Doctors warn of winter ‘triple whammy’

Dr Chaand Nagpaul has warned of the impact of ‘the triple whammy’ of the non-coronavirus backlog, the ongoing risk of a second spike and winter pressures.

In a speech delivered to grassroots doctors and medical students this morning, the chair of council at the British Medical Association said that citizens ‘must no longer be punished from a failure to properly resource our health service’, calling on Chancellor Rishi Sunak to fulfil ‘the promise of his words and gives the NHS ‘whatever it needs’.

As the NHS entered the pandemic without sufficient capacity, regular services were forced to be halted during the pandemic, during which it became ‘primarily a national coronavirus service’. As a result, an estimated 12,000 patients died during the pandemic from non-coronavirus causes.

During the speech, Nagpaul emphasised the need for clear and consistent public messaging, and adherence to infection control measures and ‘a fit for purpose test and trace system in the here and now with capacity, agility and accessibility’ to identify those with the infection and stop further spread.

His speech reflected on the last six months – including the tragic loss of healthcare staff and the virus’s disproportionate impact on BAME healthcare workers and communities – and consider the lessons learned and how the NHS can rebuild for the future.

Nagpaul said: “The pandemic was a shock to the world, but as coronavirus reached our shores, our overstretched NHS already had record waits for operations, cancer treatments and GP appointments. We had 10,000 unfilled doctor vacancies, and only a quarter of Germany’s critical care beds.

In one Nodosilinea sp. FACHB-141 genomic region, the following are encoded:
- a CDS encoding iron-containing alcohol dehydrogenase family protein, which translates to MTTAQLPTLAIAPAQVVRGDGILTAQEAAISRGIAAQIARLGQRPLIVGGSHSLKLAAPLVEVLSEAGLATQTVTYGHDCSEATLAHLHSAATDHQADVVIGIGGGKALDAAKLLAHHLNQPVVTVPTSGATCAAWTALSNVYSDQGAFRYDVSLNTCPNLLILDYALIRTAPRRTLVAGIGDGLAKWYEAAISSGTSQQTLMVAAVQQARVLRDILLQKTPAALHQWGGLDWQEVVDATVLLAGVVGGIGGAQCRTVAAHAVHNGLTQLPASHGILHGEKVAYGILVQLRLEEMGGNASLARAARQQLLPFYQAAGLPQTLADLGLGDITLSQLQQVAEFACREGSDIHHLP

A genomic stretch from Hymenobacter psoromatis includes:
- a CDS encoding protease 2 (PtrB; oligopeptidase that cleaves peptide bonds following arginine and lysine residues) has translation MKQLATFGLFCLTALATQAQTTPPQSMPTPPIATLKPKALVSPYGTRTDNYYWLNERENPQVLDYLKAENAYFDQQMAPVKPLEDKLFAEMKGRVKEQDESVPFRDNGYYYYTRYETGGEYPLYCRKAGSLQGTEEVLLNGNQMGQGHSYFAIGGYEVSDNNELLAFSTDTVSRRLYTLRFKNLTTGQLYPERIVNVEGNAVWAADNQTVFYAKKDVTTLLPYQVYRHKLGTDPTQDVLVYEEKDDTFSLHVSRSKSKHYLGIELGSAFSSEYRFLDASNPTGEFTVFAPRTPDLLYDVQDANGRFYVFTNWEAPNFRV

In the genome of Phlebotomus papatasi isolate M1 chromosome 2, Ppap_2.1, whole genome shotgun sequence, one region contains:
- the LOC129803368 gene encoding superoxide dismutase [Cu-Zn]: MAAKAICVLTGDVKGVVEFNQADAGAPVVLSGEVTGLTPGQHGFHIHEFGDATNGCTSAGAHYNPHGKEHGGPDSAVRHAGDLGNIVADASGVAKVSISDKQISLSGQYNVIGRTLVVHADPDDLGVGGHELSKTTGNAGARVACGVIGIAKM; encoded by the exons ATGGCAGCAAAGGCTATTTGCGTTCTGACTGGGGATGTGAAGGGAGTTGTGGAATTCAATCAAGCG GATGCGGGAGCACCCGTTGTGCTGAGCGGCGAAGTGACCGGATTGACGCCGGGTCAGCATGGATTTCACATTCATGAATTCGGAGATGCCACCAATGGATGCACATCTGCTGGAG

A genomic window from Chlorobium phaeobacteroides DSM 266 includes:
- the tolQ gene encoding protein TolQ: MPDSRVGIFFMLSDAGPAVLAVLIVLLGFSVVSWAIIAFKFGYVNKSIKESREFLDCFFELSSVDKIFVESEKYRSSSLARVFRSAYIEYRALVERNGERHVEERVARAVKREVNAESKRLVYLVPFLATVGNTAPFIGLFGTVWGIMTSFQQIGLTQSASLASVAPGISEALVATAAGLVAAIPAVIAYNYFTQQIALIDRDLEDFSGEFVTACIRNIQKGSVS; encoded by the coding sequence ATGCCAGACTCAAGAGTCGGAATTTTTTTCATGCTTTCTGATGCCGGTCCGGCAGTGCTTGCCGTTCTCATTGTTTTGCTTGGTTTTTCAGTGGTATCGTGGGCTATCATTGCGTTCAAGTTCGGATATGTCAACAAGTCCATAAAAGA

“This lack of capacity forced the NHS to halt so many services during the pandemic, resulting in collateral damage to millions of neglected patients. More than 10 million fewer patients attended hospital for operations or clinic appointments between April and June compared to recent years2. In March alone 50 per cent fewer patients were treated in A&E for heart attacks. Indeed, for over three months we didn’t have a National Health Service but primarily a national Covid service.

“The BMA blew the cover on this hidden impact of the pandemic which in part explains the tragic levels of excess mortality in the UK with an estimated 12,000 of these deaths being attributed to non-Covid causes. The triple whammy of the non-Covid backlog, the ongoing risk of a second spike, and winter pressures makes it imperative that the Chancellor Rishi Sunak fulfils the promise of his words and gives the NHS ‘whatever it needs’. The citizens of this nation must no longer be punished from a failure to properly resource our health service.”

The BMA’s Annual Representative Meeting, held remotely for the first time, is held as the number of daily cases in the UK continues to exceed 3,000, and as a BMA survey reveals that a second peak of coronavirus in England is doctors’ biggest fear this winter – with 86 per cent who responded saying the outcome was likely.

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